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The friction of the tides slows down the Earth's rotation: this is known as tidal braking.
The effect, though small, is measurable by the high-precision clocks used by astronomers, and so can be established directly as well as on theoretical grounds: at present, the effect amounts to a day getting longer by 2.3 milliseconds over the course of a century (see here for more details).
In environments with significant tectonic or isostatic uplift, marine terraces can develop in a series of steps, each corresponding to the sea level at a given time.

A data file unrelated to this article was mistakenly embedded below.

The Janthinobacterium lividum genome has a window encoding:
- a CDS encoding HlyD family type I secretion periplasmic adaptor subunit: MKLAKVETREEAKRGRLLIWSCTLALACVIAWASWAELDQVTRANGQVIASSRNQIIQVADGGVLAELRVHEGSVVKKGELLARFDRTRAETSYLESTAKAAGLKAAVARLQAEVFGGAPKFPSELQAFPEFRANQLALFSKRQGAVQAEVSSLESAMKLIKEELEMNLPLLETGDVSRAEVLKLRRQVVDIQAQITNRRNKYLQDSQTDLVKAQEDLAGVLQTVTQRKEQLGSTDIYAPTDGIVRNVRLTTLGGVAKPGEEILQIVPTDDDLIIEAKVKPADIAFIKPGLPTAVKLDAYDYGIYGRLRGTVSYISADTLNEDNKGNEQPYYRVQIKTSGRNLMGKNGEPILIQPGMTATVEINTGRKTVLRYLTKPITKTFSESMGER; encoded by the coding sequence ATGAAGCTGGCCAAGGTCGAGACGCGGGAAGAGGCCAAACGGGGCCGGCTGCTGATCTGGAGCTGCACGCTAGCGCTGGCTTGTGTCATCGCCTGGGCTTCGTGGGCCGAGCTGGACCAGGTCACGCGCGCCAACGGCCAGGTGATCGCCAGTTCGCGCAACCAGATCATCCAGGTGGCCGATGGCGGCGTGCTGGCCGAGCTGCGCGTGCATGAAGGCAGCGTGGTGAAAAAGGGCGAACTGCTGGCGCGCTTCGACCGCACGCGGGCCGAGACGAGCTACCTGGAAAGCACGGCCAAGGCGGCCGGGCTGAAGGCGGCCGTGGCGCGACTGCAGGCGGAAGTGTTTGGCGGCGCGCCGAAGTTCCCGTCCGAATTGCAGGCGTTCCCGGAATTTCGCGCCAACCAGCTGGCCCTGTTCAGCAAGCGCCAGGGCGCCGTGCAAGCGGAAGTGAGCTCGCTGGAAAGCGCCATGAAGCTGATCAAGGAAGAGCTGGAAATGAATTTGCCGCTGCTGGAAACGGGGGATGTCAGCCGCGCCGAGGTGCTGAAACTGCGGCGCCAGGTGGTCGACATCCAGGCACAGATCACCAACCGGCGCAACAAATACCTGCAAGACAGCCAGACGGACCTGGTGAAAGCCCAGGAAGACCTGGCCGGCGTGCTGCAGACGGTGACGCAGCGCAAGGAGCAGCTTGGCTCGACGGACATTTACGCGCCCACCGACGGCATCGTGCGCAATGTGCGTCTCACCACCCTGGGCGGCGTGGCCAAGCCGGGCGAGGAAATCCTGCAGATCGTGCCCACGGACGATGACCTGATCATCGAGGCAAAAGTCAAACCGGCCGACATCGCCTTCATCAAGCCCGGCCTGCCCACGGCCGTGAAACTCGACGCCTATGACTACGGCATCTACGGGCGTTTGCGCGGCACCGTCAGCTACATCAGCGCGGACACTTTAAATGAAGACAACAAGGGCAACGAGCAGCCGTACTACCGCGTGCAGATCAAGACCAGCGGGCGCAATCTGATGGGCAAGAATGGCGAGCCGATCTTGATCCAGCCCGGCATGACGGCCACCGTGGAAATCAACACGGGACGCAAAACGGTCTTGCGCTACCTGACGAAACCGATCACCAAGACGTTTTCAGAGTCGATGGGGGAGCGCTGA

In case of lower uplift rates, marine terraces can have a polycyclic origin because shorelines of different interglacials could to be superimposed if their eustatic levels were similar.
This may not sound like much, but it adds up: over the course of 100 million years, that would add up to a change in the length of a day of 38 minutes.